Tuesday, September 17, 2013

Fluency Practice

It has been a very tiring first two weeks of school. I have spent most of my time setting up some rituals and routines (still working on these), getting to know each other, and ASSESSING. We have many district mandated assessments, as well as some I do on my own that provide me more immediate feedback on where my kiddos are and what I have to work on. 

After some anecdotal observations and my own assessments, I knew my work this year was going to be a challenge. I have the whole spectrum, but half of my kiddos are not anywhere near where they need to be by the beginning of first grade. Don't get me wrong, my firsties are very sweet and I L.O.V.E. them. They try so hard and are very eager to try new things. I know they will make great strides by the end of the school year.

One of the areas I know I had to tackle immediately, was sight word automaticity, writing, and fluency practice. I'll discuss sight word and writing strategies later. Our district uses Treasures by Macmillian/McGraw-Hill. Every week students have three main readings (sight word practice, main selection, & paired selection) plus other support literature. After looking at the selections for the first unit, I selected some texts that I thought would give me the biggest bang for my buck. I typed up the texts and every week am adding a new passage to their fluency folder (a simple file folder), along with a poem that gives them easy rhyming and sight word practice. I got them from Deedee Wills and Janet Dintelman over at Mrs. Will's Kindergarten (She has tons of great stuff!). The folder also includes a form for parents to date and initial after their child did the reading.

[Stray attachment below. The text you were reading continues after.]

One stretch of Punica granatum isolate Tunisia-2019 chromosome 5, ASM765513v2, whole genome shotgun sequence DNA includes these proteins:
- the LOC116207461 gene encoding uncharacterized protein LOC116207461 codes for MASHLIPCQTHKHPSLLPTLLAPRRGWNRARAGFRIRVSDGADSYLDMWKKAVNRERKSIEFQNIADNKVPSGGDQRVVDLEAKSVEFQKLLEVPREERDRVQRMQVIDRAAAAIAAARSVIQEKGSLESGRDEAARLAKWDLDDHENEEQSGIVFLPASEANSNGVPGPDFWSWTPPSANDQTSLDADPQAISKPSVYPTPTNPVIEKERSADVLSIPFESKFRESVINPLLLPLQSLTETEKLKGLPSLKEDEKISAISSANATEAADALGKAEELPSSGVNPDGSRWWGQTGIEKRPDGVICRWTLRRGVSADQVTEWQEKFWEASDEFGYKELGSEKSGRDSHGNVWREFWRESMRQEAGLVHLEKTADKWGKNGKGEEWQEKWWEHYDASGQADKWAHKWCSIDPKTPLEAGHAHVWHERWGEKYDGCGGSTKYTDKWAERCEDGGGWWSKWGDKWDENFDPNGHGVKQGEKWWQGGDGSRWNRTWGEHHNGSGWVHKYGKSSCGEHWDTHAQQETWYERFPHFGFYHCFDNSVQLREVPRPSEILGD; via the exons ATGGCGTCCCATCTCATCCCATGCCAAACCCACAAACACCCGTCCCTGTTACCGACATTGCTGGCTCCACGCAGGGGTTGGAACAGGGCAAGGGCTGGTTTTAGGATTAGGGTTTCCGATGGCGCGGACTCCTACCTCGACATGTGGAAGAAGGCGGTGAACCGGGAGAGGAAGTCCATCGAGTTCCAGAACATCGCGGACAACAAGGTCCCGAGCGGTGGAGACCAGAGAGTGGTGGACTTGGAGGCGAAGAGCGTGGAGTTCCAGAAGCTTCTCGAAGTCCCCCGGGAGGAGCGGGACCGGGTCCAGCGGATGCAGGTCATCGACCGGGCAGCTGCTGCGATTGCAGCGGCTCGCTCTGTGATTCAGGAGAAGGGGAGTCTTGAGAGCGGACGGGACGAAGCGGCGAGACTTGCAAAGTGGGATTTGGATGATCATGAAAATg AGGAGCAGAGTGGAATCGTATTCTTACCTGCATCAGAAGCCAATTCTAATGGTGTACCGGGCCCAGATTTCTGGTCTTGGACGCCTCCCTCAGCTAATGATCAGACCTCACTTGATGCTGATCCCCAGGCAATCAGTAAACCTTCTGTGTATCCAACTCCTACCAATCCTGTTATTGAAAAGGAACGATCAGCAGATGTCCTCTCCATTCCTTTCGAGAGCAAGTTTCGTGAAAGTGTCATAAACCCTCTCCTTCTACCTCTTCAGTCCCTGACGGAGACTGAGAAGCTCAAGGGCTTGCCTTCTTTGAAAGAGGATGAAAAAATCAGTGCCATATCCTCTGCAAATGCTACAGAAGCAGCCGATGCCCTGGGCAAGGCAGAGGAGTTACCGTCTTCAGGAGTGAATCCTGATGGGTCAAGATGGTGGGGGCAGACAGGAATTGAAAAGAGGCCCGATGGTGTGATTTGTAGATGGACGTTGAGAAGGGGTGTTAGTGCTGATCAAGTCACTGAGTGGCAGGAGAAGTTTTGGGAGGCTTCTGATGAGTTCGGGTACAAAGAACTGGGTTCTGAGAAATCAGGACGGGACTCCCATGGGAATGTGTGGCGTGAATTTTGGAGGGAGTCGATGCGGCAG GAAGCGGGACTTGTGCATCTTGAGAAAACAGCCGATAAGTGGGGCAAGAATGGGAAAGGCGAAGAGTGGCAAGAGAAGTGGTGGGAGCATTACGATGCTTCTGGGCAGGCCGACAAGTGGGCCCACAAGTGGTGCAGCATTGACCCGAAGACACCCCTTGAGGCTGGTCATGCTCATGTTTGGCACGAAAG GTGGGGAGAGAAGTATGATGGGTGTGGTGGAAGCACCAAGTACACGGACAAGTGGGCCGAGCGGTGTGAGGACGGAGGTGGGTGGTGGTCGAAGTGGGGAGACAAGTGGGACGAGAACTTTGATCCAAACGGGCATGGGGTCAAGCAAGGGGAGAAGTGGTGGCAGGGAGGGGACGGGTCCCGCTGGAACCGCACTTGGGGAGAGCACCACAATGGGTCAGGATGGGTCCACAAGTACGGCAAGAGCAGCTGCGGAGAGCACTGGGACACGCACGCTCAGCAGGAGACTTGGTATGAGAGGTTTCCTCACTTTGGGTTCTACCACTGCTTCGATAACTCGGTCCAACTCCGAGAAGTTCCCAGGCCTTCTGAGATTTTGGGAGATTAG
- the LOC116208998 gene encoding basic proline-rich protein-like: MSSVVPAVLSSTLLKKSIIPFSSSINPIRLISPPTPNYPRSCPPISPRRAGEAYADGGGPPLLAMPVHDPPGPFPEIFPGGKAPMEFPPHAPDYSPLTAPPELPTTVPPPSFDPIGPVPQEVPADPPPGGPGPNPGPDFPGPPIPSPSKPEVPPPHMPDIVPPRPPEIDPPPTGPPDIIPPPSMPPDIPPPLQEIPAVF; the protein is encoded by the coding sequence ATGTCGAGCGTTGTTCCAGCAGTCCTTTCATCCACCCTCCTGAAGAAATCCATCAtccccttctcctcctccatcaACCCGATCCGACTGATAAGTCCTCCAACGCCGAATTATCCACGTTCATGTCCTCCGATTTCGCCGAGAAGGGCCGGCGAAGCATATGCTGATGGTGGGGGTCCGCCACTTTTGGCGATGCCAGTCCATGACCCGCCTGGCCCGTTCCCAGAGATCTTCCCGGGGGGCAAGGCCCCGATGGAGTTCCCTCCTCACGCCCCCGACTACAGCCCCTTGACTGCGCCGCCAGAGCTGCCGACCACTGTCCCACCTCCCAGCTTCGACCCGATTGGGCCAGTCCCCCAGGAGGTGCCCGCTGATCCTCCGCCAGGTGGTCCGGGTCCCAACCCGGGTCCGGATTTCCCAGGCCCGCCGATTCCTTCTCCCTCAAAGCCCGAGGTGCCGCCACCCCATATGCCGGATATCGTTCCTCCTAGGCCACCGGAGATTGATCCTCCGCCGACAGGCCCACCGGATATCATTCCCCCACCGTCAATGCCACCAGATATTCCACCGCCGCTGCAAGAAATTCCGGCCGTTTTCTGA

If you want a copy of what I send click HERE.

They have all week to practice the passages, and I test them on Friday. I am speechless at the remarkable improvement I already see from many of my students. Students who couldn't even track are now pointing accurately and reading words that three weeks ago they couldn't. The strings of random letters during writing workshop begins to have spaces, sight words, and phonetic spelling that I can actually decipher. Parents have come up to me and told me that they have seen tremendous growth already and are so happy to hear their child read.  What I did is not anything magical or out of this world. It is simple hard work by my kiddos and LOTS and LOTS of practice. I see light at the end of the tunnel and it makes me smile.

What do you do for fluency practice?

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By Dorothy Law Nolte, Ph.D.

If children live with criticism, they learn to condemn.
If children live with hostility, they learn to fight.
If children live with fear, they learn to be apprehensive.
If children live with pity, they learn to feel sorry for themselves.
If children live with ridicule, they learn to feel shy.
If children live with jealousy, they learn to feel envy.
If children live with shame, they learn to feel guilty.
If children live with encouragement, they learn confidence.
If children live with tolerance, they learn patience.
If children live with praise, they learn appreciation.
If children live with acceptance, they learn to love.
If children live with approval, they learn to like themselves.
If children live with recognition, they learn it is good to have a goal.
If children live with sharing, they learn generosity.
If children live with honesty, they learn truthfulness.
If children live with fairness, they learn justice.
If children live with kindness and consideration, they learn respect.
If children live with security, they learn to have faith in themselves and in those about them.
If children live with friendliness, they learn the world is a nice place in which to live.
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